From left, Maggie West, Mike Alston, Julius Alston and Hudson Vaughan in the Alston brothers’ home. The Community Empowerment Fund and the Jackson Center worked together to help the brothers settle into a duplex in the Northside neighborhood. Photos by Kristen Chavez.
Choosing lives of community advocacy
An alumni couple help people transition out of homelessness and preserve historically black neighborhoods in Chapel Hill.
Collaboration, conversation and cultivating relationships with people in their community drive the work and personal lives of alumni couple Maggie West and Hudson Vaughan.
Two organizations they co-founded focus on preserving the future of historically black neighborhoods in Chapel Hill and providing relationship-based support for people experiencing homelessness. The seeds for those nonprofits — the Community Empowerment Fund and the Marian Cheek Jackson Center for Saving and Making History — were planted when they were students at UNC.
CEF, which initially grew out of a summer undergraduate research project, offers saving opportunities, financial education and support to individuals who are seeking employment, housing and financial freedom. It has chapters in Chapel Hill and Durham. West (public policy and Latin American studies ’10) serves as CEF’s co-director.
Vaughan (history and minor in entrepreneurship ’08) is senior director of the Jackson Center, which works to honor, renew and build community in Northside and Pine Knolls, two historically black neighborhoods in Chapel Hill. It grew out of a partnership between communication professor Della Pollock’s class and St. Joseph CME Church.
UNC students are actively engaged in both organizations — last year 390 volunteered at the Jackson Center and 150 at CEF. Students help with needs such as financial coaching, finding housing, organizing community cleanups and processing oral histories.
The couple first met over coffee in August 2009 when they discussed ways their two organizations could partner together. They continued to cross paths, their friendship developed into something deeper, and they were married in October 2014. They live in the Northside community, just minutes from where they work, and love hosting community barbecues. Vaughan still has a note from a neighbor that was written to the couple after they were married. In part, it reads: “I pray that your lives together will be overrunning with grace, love, mercy and peace. …”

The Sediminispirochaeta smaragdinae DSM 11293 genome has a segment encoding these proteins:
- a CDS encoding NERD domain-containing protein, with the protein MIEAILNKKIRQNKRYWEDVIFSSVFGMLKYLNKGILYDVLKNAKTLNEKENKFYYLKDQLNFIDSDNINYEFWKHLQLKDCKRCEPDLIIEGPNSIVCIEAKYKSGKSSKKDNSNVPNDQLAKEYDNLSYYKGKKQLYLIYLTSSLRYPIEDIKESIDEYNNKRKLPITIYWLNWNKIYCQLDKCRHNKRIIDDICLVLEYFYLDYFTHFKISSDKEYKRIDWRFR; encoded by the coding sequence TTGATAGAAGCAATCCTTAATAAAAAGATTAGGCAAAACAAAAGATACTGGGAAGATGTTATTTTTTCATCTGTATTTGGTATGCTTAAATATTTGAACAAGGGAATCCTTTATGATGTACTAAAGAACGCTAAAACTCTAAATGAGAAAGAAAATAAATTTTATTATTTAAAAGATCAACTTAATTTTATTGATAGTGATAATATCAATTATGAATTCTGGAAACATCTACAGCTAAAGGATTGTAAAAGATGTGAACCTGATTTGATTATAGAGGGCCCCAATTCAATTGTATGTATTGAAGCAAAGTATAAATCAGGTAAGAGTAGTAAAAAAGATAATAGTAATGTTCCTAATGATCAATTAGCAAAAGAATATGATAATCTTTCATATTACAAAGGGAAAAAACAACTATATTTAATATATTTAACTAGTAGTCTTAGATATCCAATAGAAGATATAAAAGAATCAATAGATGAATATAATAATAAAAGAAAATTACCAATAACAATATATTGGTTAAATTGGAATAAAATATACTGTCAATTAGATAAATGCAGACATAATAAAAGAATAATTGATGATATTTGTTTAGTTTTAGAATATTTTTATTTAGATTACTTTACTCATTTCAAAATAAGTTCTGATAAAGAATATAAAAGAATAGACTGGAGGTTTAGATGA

“We are part of a community that has so powerfully taught us the lessons of love and resilience,” Vaughan said. “This community has made us want to stay rooted here.”
West said she felt encouraged during her time at UNC to take risks “and to see unexpected losses or challenges as learning opportunities,” a lesson that has served her well over the years.
“It sounds cliché, but it really got into my soul in a particular way — that invitation for things not to work out the way you wanted them to, but to actually turn out better because of that,” she said.
There are many ways in which their organizations intersect. They like to tell the story of Mike and Julius Alston, two brothers who were staying at the men’s shelter in Chapel Hill. CEF and the Jackson Center worked together to help the men settle into a duplex in Northside. (In 2015, Carolina provided a critical financial boost to the neighborhood with a $3 million, 10-year, no interest loan to establish a land bank as properties in Northside become available. The Alstons’ duplex was purchased with the help of Self-Help Credit Union, which manages the land bank.)
Both West and Vaughan have been recognized for their town-and-gown efforts. She was named the 2016 Citizen of the Year by the Chapel Hill-Carrboro Chamber of Commerce and was declared a “Hometown Hero” by WCHL/Chapelboro; he won a 2016 University Diversity Award. They both serve on the Orange County Affordable Housing Coalition.
At the heart of it all, they both say that what fuels their passion is being transformed by their community in all that they do.
“We’ve been together since the very beginning in watching our organizations grow and change. … Along the way, we’ve learned a lot from each other,” Vaughan said.
Story by Kim Weaver Spurr ’88